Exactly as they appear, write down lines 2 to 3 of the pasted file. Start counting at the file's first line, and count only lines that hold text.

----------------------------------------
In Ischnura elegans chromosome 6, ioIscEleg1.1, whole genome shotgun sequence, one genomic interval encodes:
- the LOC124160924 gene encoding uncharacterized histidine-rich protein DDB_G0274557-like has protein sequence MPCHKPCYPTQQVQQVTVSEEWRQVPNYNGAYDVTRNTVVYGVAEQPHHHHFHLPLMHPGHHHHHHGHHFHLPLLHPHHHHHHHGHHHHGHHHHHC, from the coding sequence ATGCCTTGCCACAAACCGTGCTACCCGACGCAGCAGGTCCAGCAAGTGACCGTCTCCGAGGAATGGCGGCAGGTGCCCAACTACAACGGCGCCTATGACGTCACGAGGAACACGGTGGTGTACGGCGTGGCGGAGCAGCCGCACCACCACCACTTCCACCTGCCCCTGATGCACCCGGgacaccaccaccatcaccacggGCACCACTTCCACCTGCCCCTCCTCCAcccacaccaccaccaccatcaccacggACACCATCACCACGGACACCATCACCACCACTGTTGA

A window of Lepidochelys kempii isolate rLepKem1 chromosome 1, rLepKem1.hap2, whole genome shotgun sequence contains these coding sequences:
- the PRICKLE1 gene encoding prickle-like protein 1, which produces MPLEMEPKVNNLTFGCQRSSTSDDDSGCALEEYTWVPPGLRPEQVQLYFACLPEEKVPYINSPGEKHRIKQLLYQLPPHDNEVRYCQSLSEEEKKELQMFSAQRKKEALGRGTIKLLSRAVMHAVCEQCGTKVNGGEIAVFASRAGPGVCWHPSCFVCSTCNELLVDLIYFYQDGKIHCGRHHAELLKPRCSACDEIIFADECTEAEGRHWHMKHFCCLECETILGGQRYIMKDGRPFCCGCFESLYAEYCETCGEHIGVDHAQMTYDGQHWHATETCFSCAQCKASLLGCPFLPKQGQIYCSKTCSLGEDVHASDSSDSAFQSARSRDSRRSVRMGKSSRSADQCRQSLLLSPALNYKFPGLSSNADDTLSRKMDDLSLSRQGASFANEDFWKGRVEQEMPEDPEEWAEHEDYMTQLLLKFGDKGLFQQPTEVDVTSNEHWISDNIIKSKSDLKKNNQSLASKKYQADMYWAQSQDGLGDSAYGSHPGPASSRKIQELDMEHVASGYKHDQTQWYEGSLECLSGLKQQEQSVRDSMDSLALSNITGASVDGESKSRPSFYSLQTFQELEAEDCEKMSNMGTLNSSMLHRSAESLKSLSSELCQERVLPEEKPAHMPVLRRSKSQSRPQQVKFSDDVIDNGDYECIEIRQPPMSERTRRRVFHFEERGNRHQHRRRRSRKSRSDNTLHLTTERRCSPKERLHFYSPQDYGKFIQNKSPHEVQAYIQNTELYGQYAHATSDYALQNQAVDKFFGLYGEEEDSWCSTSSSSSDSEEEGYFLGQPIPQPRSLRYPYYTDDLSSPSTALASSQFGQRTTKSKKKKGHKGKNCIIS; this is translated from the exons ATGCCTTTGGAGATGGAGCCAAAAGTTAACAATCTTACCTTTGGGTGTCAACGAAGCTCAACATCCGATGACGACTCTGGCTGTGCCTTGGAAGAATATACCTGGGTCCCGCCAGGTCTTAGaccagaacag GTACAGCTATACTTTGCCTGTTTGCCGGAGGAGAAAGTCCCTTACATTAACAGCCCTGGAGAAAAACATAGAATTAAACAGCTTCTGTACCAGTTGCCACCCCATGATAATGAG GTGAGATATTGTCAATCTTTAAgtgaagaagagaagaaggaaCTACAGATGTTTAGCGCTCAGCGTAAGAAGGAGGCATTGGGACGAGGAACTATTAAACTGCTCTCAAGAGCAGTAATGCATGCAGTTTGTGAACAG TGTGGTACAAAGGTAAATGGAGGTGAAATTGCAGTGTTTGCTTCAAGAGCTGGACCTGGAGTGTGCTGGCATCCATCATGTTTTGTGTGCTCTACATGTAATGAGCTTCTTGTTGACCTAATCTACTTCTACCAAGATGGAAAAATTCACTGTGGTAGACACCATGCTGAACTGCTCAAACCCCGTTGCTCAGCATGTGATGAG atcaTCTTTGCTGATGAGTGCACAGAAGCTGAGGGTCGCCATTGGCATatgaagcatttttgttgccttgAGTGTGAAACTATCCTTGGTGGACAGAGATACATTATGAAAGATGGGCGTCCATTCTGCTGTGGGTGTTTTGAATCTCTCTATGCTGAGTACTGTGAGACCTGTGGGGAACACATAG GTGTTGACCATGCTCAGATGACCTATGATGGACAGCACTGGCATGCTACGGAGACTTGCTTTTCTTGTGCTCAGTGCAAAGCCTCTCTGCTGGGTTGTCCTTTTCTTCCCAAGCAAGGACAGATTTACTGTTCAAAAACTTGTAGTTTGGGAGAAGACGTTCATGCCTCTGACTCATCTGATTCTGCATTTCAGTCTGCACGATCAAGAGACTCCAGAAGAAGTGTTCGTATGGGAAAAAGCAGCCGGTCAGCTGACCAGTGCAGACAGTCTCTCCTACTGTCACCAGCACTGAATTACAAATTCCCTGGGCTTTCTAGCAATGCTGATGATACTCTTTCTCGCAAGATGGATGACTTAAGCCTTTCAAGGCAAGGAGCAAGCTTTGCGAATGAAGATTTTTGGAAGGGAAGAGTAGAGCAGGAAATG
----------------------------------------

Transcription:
- the LOC124160924 gene encoding uncharacterized histidine-rich protein DDB_G0274557-like has protein sequence MPCHKPCYPTQQVQQVTVSEEWRQVPNYNGAYDVTRNTVVYGVAEQPHHHHFHLPLMHPGHHHHHHGHHFHLPLLHPHHHHHHHGHHHHGHHHHHC, from the coding sequence ATGCCTTGCCACAAACCGTGCTACCCGACGCAGCAGGTCCAGCAAGTGACCGTCTCCGAGGAATGGCGGCAGGTGCCCAACTACAACGGCGCCTATGACGTCACGAGGAACACGGTGGTGTACGGCGTGGCGGAGCAGCCGCACCACCACCACTTCCACCTGCCCCTGATGCACCCGGgacaccaccaccatcaccacggGCACCACTTCCACCTGCCCCTCCTCCAcccacaccaccaccaccatcaccacggACACCATCACCACGGACACCATCACCACCACTGTTGA

A window of Lepidochelys kempii isolate rLepKem1 chromosome 1, rLepKem1.hap2, whole genome shotgun sequence contains these coding sequences: